Spring Checkups Every Farmer Needs header image

Spring Checkups Every Farmer Needs

If you’re a farmer or rancher, you’ve likely got a lot on your mind and plenty of tasks on your plate as the weather warms up and you head into planting season. One of the most important things you can do though is make sure you’re in good health. As someone who works in the elements, you need to give your body extra care and attention. Schedule a routine physical with your primary care physician, but run through this checklist beforehand to see if you’ve got any concerns you’d like to address at your appointment.


Farmers and ranchers have the joy of working in the great outdoors, but unfortunately that increases one’s risk for developing skin cancer. You can take measures to reduce UV exposure by wearing protective clothing and sunscreen. You’ve likely been bundled up all winter, so take a moment this spring to examine your skin for any new moles or growths and review existing ones for the ABCDEs of melanoma. These are all warning signs you need to get checked out. Talk to your dermatologist or primary care physician about any herbicides or pesticides you are exposed to because they pose a skin cancer risk, as well.


Along with all the fresh air, farmers and ranchers also breathe in a lot of irritants from exposure to animals, chemicals and agricultural dust. Long-term, this can lead to respiratory diseases like asthma, chronic bronchitis, COPD and even lung cancer. You can protect your airways by wearing proper facial masks when necessary. In the winter and early spring, flu and cold season runs rampant, both of which could give you a cough. But take notice and talk to your doctor if a cough persists or you have unexplained shortness of breath.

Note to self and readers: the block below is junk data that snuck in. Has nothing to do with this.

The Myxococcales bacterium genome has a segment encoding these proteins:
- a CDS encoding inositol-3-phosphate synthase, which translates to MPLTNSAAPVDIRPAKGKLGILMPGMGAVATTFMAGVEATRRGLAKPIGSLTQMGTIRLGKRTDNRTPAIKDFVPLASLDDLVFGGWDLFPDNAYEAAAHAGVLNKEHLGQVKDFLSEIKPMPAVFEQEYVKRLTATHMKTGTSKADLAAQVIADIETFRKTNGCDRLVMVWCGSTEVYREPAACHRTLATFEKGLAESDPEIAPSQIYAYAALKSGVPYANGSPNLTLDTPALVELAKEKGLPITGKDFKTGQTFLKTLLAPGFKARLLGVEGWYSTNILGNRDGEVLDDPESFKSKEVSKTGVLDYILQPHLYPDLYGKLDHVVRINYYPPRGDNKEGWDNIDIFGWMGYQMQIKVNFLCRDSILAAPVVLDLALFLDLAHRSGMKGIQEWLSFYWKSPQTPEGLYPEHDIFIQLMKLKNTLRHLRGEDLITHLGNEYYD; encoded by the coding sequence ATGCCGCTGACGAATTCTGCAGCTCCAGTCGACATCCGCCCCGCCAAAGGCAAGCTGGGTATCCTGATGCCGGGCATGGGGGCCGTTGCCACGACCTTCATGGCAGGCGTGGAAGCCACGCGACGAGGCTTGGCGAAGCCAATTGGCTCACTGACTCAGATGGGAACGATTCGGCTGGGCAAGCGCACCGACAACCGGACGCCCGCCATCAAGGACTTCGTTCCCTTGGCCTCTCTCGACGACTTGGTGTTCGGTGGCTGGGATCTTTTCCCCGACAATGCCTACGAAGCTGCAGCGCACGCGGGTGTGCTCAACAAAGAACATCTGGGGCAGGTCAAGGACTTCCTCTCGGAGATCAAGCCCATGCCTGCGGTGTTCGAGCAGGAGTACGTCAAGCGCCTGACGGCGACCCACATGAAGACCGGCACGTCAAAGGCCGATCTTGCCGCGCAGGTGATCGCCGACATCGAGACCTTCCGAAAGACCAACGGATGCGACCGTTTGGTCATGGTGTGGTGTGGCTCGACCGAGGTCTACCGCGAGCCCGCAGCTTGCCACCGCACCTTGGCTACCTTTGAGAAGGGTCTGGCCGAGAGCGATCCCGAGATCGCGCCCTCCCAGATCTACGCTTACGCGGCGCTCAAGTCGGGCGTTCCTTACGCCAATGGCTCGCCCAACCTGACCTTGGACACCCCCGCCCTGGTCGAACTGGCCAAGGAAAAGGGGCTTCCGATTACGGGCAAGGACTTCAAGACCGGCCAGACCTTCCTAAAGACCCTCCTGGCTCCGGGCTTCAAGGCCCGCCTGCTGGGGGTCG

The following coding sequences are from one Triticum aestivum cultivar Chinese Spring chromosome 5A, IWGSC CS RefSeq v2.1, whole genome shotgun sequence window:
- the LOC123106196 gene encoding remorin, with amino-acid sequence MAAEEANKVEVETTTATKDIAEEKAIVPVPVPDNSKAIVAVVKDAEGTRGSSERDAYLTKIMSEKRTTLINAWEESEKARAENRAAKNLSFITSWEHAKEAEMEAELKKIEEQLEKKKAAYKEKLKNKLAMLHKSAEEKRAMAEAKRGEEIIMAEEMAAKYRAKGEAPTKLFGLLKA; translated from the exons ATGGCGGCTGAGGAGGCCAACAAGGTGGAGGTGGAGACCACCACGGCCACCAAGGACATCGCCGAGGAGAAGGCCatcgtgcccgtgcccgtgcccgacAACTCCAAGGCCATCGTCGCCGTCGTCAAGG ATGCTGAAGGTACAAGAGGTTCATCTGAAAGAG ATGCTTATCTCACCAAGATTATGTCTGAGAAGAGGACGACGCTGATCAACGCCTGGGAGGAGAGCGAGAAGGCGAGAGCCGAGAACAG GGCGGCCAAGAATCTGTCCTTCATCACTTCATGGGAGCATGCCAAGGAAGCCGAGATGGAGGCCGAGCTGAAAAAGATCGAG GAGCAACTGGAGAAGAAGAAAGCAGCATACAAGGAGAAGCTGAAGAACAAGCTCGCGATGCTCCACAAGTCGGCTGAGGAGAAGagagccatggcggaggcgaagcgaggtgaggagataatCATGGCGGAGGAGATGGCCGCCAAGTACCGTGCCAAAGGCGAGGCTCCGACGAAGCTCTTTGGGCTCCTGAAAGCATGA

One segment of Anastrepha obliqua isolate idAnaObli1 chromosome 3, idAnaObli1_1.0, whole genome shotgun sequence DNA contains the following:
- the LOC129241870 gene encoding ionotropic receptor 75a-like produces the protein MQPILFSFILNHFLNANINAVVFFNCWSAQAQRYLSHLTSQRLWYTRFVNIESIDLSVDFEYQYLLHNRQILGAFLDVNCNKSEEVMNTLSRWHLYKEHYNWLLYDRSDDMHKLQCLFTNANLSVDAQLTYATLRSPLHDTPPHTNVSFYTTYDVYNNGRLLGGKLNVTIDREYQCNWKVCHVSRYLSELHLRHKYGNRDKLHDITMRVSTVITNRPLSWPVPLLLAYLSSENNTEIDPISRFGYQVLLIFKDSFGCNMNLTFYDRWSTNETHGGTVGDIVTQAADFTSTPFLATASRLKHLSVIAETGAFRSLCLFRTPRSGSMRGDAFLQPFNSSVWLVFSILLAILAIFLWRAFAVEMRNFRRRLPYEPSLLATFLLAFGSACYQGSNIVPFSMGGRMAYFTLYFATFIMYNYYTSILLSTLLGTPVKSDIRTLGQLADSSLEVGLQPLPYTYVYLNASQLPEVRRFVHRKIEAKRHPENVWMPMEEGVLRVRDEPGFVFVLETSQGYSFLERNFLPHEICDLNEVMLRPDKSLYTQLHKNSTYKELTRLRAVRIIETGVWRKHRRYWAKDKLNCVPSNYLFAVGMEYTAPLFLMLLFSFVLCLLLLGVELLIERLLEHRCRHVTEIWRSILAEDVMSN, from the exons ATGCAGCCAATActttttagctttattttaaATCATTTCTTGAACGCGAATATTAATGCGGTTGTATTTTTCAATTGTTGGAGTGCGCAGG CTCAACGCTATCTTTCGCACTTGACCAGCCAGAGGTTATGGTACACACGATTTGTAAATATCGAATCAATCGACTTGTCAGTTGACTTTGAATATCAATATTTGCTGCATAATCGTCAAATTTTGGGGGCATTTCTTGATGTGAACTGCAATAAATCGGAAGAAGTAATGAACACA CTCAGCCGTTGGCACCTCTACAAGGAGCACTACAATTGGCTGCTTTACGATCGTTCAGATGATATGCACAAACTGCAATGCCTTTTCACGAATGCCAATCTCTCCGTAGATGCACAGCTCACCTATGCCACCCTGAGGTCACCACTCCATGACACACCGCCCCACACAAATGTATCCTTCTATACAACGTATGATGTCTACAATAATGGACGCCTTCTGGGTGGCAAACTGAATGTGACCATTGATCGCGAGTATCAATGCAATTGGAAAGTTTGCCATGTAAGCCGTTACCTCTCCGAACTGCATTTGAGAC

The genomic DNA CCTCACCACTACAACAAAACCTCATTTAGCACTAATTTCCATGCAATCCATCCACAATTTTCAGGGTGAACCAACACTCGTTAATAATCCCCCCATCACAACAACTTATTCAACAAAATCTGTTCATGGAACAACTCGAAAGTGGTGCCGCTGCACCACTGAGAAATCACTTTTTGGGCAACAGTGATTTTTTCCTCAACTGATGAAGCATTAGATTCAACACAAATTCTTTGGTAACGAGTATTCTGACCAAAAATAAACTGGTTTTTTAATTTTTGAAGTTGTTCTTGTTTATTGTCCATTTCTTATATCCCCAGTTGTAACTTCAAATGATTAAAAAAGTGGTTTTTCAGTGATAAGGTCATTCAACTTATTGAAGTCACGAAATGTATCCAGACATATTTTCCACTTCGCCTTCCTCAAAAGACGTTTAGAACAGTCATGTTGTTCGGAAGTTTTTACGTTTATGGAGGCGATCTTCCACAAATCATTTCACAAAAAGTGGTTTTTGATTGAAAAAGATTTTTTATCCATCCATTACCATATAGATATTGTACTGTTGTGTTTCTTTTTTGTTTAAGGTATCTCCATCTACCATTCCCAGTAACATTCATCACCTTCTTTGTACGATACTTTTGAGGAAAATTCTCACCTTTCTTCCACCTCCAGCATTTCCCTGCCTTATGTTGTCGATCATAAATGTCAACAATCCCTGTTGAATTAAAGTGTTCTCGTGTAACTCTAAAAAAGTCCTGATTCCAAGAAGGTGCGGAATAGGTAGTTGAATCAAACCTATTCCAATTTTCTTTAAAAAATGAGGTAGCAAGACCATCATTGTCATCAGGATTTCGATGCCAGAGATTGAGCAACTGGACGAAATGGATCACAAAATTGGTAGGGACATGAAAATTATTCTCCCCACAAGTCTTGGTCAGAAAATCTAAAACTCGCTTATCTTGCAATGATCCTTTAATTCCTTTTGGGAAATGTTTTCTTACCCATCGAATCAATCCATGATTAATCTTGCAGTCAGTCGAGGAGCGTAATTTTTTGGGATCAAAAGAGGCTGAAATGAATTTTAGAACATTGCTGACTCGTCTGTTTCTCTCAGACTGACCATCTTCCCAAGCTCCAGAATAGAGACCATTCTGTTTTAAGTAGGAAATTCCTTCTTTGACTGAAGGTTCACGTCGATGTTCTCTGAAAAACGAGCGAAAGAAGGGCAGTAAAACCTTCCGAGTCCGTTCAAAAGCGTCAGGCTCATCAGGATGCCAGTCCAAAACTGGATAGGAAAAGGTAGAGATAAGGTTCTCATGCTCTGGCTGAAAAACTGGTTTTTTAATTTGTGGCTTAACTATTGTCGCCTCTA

Muscles and Joints

You’re no stranger to hard work, and that’s why you might ignore an ache or pain and soldier on. But if you’ve had a nagging soreness somewhere in your body this winter, it might be time to get it checked out. More work this spring and summer could aggravate it and sideline you when it’s least convenient. Talk to your primary care physician about any discomfort, and he or she can recommend a course of action that will keep you in action.


How are your peepers? Have you noticed yourself squinting lately or holding the newspaper a little closer to your face? It might be time for an eye exam. You depend on your eyes to operate machinery safely and to run your business, so they shouldn’t be forgotten. Repeated eye strain could lead to headaches and other discomfort.


Some of the loudest noises on the farm or ranch include pig squeals, grain equipment, tractors and chainsaws. If you’re around these sounds, you could be at risk for premature hearing loss. Use ear protection when necessary. If you’re finding yourself straining to hear people’s natural speaking voices, you might be due for a hearing test this spring.

Mental Health

When your livelihood depends on factors that are out of your control, like the weather, the economy and more, life can get stressful. The harsh realities of farming and ranching can bring on serious anxiety and depression. The Centers for Disease Control and Prevention (CDC) reports that agricultural workers have the highest rate of suicide over any other occupation. If you are experiencing symptoms of anxiety or depression, seek help from a mental health professional in your community immediately. At any time, you can also call the National Suicide Prevention Lifeline: 1-800-273-8255.


Your farm’s health is important, too. Be sure to chat with your Farm Bureau agent to make sure your farm or ranch are in tip-top shape year-round.  


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